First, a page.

The following individuals are exempt from the beneficial owner definition in the CTA:

A.    Minor children (parent or guardian must report instead)[1];

B.     An individual’s nominee, intermediary, custodian, or agent;

C.     Employees who are solely employees (i.e., not a senior officer);

D.    Future inheritors; and

E.     Creditors.



The following persons/entities are considered applicants under the CTA:

A.    Incorporator or Organizer of an Entity; and

B.     The individual who directly files the formation document for a new or foreign company.

          i. This includes the individual primarily responsible for directing or controlling the filing.


What are Substantial Controllers, Beneficial Owners, and Applicants Required to Report to FinCEN?

Initial Reporting Information:

A.    General information about the reporting company and its beneficial owners and applicants:

a.       Reporting company information:

          i. Full legal names and trade names (including non- registered DBAs);

          ii. Current address;

          iii. Jurisdiction of Formation; and

          iv. IRS TIN & EIN.

b.      Beneficial Owners and Applicants:

    Applicants (after January 1, 2024):

1.      Personal Identification Information (PII) for the applicant who formed the business (max of 2 company applicants):

a.       Full legal name;

b.      Date of birth;

c.       Current address (applicants such as lawyers and paralegals to use business address, not personal); and

d.      Government ID with a photo.

2.      *Existing businesses won’t be required to report on applicant information, only on company and beneficial owner information.

3.      New businesses will be required to report applicant information, but not update it.

  Beneficial Owners:

1.      Personal Identification Information (PII) for the beneficial owner (BOs must be individuals not entities)

a.       Full legal name;

b.      Date of birth;

c.       Current address; and

d.      Government ID with a photo

2.      Beneficial owners won’t report “how” they are a beneficial owner, meaning BOs won’t specify how much interest they own or whether or not they are in substantial control of the reporting company, just that they are a beneficial owner.

FinCEN Identifier for reporting:

A.    Individuals & reporting companies obtain unique numbers from FinCEN;

B.     Reporting companies can provide an individual’s information, or an individual can themselves and obtain an identifier to give to the company to submit in lieu of the individual’s information.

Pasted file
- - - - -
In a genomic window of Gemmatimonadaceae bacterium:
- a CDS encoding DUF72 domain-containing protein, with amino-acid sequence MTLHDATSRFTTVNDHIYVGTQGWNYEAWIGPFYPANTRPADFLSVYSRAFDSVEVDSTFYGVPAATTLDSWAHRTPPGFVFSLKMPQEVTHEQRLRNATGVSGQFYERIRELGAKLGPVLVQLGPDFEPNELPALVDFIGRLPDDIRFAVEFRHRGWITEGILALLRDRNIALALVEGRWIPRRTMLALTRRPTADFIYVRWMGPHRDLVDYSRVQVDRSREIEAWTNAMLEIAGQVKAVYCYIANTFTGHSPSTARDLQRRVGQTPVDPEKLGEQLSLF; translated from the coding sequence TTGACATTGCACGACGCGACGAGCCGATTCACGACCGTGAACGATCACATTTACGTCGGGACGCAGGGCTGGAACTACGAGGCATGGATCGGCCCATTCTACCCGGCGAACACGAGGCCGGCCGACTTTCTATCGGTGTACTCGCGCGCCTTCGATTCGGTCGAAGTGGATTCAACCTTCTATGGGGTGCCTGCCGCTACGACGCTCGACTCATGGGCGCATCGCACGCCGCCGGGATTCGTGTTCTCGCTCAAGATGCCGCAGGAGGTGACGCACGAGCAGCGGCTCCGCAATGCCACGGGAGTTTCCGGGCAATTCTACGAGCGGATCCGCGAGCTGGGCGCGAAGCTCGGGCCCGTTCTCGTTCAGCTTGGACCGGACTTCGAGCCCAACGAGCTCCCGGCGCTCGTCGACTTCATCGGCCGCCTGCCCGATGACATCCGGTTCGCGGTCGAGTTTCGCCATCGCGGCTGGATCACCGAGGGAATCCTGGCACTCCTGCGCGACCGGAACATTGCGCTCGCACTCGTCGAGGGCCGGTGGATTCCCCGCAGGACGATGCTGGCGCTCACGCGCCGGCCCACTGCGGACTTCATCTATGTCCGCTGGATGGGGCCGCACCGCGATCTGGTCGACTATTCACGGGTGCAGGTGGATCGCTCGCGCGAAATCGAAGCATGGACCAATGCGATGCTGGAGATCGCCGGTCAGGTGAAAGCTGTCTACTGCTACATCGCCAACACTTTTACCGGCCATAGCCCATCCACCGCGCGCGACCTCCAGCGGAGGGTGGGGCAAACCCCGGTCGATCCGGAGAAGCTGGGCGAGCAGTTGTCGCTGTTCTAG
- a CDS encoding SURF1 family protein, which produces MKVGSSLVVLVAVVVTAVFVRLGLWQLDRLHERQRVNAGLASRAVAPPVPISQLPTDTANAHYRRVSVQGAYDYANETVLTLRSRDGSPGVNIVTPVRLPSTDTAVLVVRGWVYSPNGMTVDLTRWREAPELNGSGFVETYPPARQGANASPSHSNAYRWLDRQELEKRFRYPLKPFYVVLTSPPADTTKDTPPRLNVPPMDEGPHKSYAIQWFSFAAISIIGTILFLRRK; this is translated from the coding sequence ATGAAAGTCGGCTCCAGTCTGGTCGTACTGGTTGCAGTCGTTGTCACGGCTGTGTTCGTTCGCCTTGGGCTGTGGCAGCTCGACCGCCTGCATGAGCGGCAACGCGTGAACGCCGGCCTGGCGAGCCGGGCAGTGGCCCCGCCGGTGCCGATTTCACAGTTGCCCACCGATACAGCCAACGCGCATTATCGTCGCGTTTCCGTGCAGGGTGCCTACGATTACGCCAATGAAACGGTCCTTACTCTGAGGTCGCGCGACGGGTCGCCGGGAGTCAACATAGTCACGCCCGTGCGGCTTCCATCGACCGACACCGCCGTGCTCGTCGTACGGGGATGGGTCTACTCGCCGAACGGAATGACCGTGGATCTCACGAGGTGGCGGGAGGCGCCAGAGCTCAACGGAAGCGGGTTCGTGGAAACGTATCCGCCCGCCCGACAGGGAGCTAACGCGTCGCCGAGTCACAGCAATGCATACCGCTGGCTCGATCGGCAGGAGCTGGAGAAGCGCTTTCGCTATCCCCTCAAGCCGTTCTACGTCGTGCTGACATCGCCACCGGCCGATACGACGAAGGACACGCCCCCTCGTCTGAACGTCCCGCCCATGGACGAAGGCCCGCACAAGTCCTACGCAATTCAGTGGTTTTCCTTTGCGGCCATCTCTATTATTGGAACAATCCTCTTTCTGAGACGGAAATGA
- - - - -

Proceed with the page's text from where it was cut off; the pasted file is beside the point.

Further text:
When Are the Reporting Deadlines?

For new businesses formed after January 1, 2024: reports must be filed within 30 days of formation.

Existing businesses have one year from January 1, 2024, to file reports.

Ongoing duty to update:

A.    Updated reports must be filed within 30 days of changes to information previously reported;

B.     If a previously exempt entity becomes a “reporting company” or, vice versa, a “reporting company” becomes exempt, new or updated (as applicable) reports must be filed within 30 days;

C.     Updates include when a beneficial owner who is a minor reaches legal age (must file within 30 days of 18th birthday);

D.    Updates are not required when an entity is terminated or dissolved; however, administrative dissolution does not fall under this exclusion.

What Are the Potential Penalties for Not Complying with the CTA’s Reporting Requirements Within the Deadlines Described?

If you (includes individual liability) willfully fail to report/update information or willfully provide or attempt to provide false information, you may receive the following penalties:

A.    A civil penalty of up to $500/day the violation continues or has not been remedied;

B.     A criminal fine of up to $10,000; and/or

C.     Up to 2 years in prison.

At this time, there is no “reasonable cause” exception to reporting incorrectly or not complying timely with the CTA.

Final Note on the CTA

We understand this a vast amount of complex information to take in. As a reminder, the CTA is new and FinCEN is still working out all of the details. The 928 Law Firm can provide initial guidance regarding the CTA requirements per FinCEN’s current guidelines. This blog post is the first in an ongoing CTA series. Be sure to stay tuned for future CTA content.

 Here are some additional resources you can look to as well:

1.      The Corporate Transparency Act:

2.      FinCEN:  

3.      Final Rule on BOI Reporting Requirements of the CTA:

4.      Proposed Rule for Collection of BOI Reports (proposed reporting questions):    

[1] Once that minor child turns 18, they are no longer exempted from the CTA and must make the required filings with FinCEN within 30 days of their 18th birthday.

[2] This only includes Applicants after January 1, 2024. If you fall within the definition of Applicant but incorporated, organized, or formed the entity before January 1, 2024, you do not need to comply with reporting requirements